My personal reminisces of bygone seasons has reached 1988 which was totally dominated by the McLaren MP4/4 powered by the V6 Honda turbo and driven by the ‘dream team’ of Alain Prost and Ayrton Senna.
They won fifteen of the sixteen rounds between them with Senna just pipping Prost to the Championship. The one that got away was Monza where Senna was leading comfortably until he tripped over a back-marker two laps from the end. Gerhard Berger’s Ferrari took a ‘home’ victory as Prost was already out.
It was the final season of the turbo/normally aspirated equivalence Formula and in preparation for the future there was an assortment of Rials, EuroBruns, Colonis, AGSs Larrousses and Dallaras running 3.5 litre normally-aspirated engines, but none made much of an impact or were to last long in F1.
Personally, I attended three Grands Prix, got a soaking in each one and saw Senna win them all.
With the Belgian Grand Prix switching to late summer, it opened the way for me to go to Imola and the San Marino Grand Prix for my first race of the season. As was my custom for my first visit to a European circuit I made a road trip of it stopping en route for a night in Reims and spending another sleeping in the car at a Swiss service station. I also visited the First World War battlefields of Vimy Ridge and Verdun and of course did a lap of the old Reims Grand Prix Circuit. In Italy I found a hotel in Bologna near the railway station from where it was convenient to travel to Imola by train and make day trips to Florence and Venice.
I had no official pass but the circuit granted me free general admission access which was fine. General admission was not graded or split into zones back then – one ticket covered all – so on the Friday in the rain I was able to explore the whole circuit. I decided the best place to watch the race was on top of the hill at Ravazza overlooking the final chicane and down the main straight into the first bend, Tamburello. The race was a McLaren walkover, Senna and Prost lapping the entire field in finishing one/two.
No overnight stops on the drive back after leaving Bologna on the Monday morning but whilst at a petrol station in Verdun at around midnight I was robbed of cash by a gang whilst the helpful attendant in the kiosk on seeing what was happening switched off the forecourt lights, locked himself inside and left me to it. There was no point in reporting it and I still had my credit card so carried on to the next motorway service station which is what I should have done in the first place.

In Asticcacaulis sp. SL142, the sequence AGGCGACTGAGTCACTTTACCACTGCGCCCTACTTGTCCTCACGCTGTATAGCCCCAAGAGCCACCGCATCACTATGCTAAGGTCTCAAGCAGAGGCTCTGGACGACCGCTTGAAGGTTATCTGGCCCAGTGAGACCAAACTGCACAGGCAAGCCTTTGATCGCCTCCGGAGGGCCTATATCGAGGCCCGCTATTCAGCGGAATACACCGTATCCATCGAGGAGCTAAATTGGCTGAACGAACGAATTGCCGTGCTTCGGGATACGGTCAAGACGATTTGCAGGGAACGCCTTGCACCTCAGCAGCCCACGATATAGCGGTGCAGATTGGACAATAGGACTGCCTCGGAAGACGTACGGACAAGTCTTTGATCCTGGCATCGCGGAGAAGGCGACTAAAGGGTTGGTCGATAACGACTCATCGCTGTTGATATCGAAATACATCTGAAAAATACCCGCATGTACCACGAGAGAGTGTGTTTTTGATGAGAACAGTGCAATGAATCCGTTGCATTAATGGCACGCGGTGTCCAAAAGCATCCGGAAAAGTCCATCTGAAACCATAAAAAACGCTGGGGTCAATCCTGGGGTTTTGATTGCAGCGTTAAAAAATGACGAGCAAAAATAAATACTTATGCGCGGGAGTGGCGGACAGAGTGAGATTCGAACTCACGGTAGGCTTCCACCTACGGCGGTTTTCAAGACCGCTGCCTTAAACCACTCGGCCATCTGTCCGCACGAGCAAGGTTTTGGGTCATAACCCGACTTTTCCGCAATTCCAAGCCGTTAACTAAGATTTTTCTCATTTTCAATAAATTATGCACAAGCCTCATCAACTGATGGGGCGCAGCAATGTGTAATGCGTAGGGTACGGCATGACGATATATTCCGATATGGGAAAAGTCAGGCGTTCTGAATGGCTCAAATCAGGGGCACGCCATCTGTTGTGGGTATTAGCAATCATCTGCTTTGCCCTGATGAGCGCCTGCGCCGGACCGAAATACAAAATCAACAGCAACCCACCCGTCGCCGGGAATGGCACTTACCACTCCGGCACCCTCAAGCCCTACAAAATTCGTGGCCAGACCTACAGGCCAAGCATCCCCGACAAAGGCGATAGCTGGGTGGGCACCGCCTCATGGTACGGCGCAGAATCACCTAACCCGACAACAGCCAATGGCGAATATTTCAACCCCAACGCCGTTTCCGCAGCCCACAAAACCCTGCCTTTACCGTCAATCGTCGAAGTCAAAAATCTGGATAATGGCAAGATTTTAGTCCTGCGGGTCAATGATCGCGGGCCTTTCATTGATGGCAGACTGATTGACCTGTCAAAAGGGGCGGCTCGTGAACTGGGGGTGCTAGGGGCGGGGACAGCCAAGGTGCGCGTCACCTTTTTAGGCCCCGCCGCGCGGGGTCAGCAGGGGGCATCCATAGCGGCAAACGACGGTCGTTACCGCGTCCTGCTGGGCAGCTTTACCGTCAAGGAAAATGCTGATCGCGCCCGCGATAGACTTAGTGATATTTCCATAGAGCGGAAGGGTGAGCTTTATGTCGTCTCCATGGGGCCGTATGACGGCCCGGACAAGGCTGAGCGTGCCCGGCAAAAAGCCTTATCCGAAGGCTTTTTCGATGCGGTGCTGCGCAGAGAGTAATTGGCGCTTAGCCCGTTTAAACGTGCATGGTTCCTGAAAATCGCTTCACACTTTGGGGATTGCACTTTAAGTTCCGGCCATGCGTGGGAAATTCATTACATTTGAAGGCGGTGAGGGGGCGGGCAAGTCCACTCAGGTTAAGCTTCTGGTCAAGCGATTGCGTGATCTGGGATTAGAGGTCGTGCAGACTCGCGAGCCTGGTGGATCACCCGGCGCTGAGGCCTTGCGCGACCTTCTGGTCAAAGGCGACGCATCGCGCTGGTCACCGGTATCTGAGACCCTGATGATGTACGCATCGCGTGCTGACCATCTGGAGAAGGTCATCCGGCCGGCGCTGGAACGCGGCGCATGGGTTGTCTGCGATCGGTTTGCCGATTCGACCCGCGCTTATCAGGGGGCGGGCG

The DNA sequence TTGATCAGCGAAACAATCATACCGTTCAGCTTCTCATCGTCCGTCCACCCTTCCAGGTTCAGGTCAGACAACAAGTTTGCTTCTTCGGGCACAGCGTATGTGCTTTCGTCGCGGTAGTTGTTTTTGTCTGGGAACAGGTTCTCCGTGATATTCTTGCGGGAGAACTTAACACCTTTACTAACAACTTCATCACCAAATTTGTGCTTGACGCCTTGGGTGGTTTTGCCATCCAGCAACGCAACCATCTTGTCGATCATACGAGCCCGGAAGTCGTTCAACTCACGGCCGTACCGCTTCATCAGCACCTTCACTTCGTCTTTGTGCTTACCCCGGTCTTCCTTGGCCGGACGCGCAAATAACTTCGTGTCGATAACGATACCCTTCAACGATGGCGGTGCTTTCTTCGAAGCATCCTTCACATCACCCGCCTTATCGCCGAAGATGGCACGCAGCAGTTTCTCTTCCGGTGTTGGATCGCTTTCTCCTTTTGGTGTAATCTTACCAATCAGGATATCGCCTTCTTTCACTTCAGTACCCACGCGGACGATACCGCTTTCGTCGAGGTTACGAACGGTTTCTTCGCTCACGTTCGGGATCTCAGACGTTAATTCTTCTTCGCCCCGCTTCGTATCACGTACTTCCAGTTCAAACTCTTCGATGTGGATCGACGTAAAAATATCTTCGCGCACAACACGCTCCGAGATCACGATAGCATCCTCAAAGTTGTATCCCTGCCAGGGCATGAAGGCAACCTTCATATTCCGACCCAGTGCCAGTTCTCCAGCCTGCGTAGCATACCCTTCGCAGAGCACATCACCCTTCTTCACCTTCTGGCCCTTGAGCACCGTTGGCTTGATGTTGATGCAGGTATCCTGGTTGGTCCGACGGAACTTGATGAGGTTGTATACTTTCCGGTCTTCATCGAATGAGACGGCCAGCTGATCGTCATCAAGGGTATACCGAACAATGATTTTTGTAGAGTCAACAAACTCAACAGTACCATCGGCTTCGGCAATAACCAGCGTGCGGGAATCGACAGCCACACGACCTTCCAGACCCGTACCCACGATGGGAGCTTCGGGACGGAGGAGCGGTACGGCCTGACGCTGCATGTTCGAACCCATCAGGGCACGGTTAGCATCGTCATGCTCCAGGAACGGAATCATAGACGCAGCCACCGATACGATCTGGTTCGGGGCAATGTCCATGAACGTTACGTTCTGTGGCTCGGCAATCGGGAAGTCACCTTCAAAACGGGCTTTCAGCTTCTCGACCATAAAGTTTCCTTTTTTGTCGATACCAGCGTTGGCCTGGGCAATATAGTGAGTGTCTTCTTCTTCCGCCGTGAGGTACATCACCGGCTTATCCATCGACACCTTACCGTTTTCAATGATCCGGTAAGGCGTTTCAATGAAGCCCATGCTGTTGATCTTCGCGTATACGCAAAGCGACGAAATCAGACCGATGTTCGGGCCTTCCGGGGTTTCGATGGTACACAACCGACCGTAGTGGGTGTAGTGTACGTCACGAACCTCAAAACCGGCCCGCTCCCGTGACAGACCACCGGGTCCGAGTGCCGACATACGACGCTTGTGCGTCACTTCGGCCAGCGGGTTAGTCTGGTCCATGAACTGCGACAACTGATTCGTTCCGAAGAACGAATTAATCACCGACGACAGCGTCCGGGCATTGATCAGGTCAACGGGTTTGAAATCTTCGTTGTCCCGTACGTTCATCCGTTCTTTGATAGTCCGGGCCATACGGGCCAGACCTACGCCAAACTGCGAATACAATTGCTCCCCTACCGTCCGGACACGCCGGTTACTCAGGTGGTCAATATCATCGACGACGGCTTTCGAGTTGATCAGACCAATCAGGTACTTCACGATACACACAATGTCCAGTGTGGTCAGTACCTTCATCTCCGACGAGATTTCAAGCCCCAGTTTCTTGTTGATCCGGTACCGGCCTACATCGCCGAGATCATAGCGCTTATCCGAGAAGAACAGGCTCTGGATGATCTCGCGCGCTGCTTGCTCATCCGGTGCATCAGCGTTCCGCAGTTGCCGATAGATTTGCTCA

For Silverstone, I arrived on the Thursday as usual, pitched tent and made camp on the infield and then spent the day ambling around watching the teams assemble their cars and the drivers doing photo shoots, seat fittings or whatever, always the most enjoyable and revealing day of the British Grand Prix weekend for me.
Practice and qualifying days were fine and sunny but race-day was cold, wet and windy. Gerhard Berger’s Ferrari had taken the only non-McLaren pole of the season and lead from the start but was eventually passed by Senna. Proving that the rain and possibly Silverstone were great levellers, the normally aspirated Williams-Judd of Nigel Mansell and the Benetton-Ford of Alessandro Nannini finished second and third. It was Mansell’s first points of the season. Alain Prost, never a fan of racing in the rain, withdrew with ‘handling’ problems.
And finally, for me, it was off to Spa for its new late August date. I drove direct to the circuit from the UK overnight on Friday arriving for Saturday practice. I spent Saturday night either in Brussels or Maastricht, I cannot remember which, but they were always my default options as despite a couple of hours drive there was always a hotel room available. I then drove home overnight Sunday after the race.
Saturday was typical Spa wet and miserable conditions but race day was fine. Prost and Senna were still talking to each other at this time but the first chinks in their relationship were beginning to show which probably cost Prost the race. Fed up with Senna copying his car set up at each race he changed his at the last minute and in doing so made the handling worse. Although Prost lead from the start, Senna’s car was quicker and he went on to win with Prost second. Thierry Boutsen (Benetton) was on the podium as third but after the season ended he was subsequently disqualified and the place awarded to Ivan Capelli (Leyton House).
And that was 1988, not the most memorable of seasons but the Championship battle between Senna and Prost, not decided until the second to last round in Japan, kept it alive.
Note: Many of these images are taken from original prints, negatives and slides that are nearly 40 years old and are therefore not reproduced to the same standard as current day digital images. All reasonable attempts have been made to ensure these images are reproduced to the best possible standard, however, in some instances colour casts and blemishes may be present.